On my first trip to the Foro Italico in the late 70s, an immense man with an even more immense voice stood up during change-overs and sang arias.  It was a man called Serafino cheering on Adriano Panatta, then the Italian Number One.  But not all of his countrymen are as artful at urging on their local heroes, and the history of the Italian Open has been marred by fans flinging seat cushions, soda cans and sandwiches.  On a few notable occasions, players have retreated rather than suffer the outrages that the crowd and Italian officials sometimes commit in support of local players. In 1976, Harold Solomon defaulted in the semifinals after getting a string of flagrantly unfair calls. Two years later, José Higueras, a Spaniard with a reputation for impeccable manners, walked off when spectators started hurling insults and coins. A day later, when Adriano Panatta played Bjorn Borg, the Swede held an unassailable advantage. He was used to people throwing money at him. Promoters and advertisers had been doing it for years. When Italian fans slung coins at Borg, he coolly pocketed the loose change before reminding the umpire that the default of the world’s most famous player would have hardly been a good publicity stunt for the event – he then proceeded to beat Panatta.

The outside courts lie at the bottom of an enormous oblong cavity styled on the lines of the Circo Massimo, Rome’s ancient chariot racecourse.  In years past,serious fans often remained standing on the walkway encircling the courts. This allowed them to shelterunder the umbrella pines that canopy the footpath. Up there in the shade the air is mild, while down on the courts, during long, hard-fought rallies, players shed rivulets of perspiration that speckle the clay with what looks like blood, calling to mindbullfights. Guillermo Villas, the Argentinian ace, once described the Italian Open in terms worthy of any matador facing death in the afternoon: “The sun is hot. The court is slow. The balls are heavy. It is not easy.”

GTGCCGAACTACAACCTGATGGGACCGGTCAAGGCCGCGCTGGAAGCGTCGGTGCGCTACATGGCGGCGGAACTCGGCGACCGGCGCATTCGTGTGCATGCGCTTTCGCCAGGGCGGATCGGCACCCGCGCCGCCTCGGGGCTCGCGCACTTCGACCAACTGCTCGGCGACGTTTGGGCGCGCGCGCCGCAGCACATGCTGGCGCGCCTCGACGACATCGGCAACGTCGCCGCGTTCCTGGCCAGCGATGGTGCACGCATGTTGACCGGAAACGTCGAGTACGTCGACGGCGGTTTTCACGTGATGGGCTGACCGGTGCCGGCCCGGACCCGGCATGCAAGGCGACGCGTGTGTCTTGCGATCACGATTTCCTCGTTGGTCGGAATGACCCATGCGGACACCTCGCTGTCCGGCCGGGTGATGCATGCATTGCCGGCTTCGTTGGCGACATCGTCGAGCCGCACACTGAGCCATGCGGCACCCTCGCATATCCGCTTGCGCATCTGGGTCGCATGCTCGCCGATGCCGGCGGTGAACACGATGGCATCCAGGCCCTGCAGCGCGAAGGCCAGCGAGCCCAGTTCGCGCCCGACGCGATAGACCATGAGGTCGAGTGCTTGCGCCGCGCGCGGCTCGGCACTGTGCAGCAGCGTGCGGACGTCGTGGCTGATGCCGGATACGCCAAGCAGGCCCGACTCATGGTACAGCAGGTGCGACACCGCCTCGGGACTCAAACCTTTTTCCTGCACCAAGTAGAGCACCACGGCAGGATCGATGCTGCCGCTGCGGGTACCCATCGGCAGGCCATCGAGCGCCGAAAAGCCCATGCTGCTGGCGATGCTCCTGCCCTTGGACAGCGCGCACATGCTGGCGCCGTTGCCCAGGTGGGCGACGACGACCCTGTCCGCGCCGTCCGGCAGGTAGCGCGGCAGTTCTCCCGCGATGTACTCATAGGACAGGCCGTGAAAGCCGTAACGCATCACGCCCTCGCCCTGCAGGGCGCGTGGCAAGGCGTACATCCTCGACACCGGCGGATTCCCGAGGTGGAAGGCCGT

In what now seems like a former life fans werefree to retreat from matches and sip Campari and soda.  Inrestaurants on the grounds, they witnesseda different kind of entertainment. Say what you will about Italians and their frequent indifference to northern notions of efficiency, they can certainly choreograph a meal. If the food falls short of gourmet standards, the show is never less than world class. As in France, eating is a religious ritual, but it’s low church rather than high, closer to a fundamentalist revival than to a solemn benediction. Each course is heralded by loud hymns of praise or blame, the clatter of dropped cutlery and plates, the fast-forward ballet of white-jacketed waiters shouting “Momento!” or “Subito!” as they scurry between tables.

By one of those screwy coincidences that abound in Rome, tennis at the Foro Italico during the 1980s could claim no better than second billing. On Viale delle Olimpiadi, in a gymnasium barricaded by sandbags and surrounded by armored personnel carriers, the Italian murder trial of the century took place over the course of three years.  While players bashed ground strokes back and forth, judges heard evidence against Red Brigades terrorists who kidnapped and assassinated Aldo Moro, the former prime minister. It was almost as if John Hinckley, President Reagan’s would-be assassin, were tried in a locker room at Flushing Meadow during the U.S. Open.  But in Rome nobody seemed to find this bizarre.

In 2020, with Rafael Nadal vyingfor his tenth Italian Open title, at least one thingmight seem utterly predictable.  But in Rome one never knows when some surreal or sublime incident will upset the odds.  I’ll stay tuned on TV thousands of miles away, tensely following what will happen.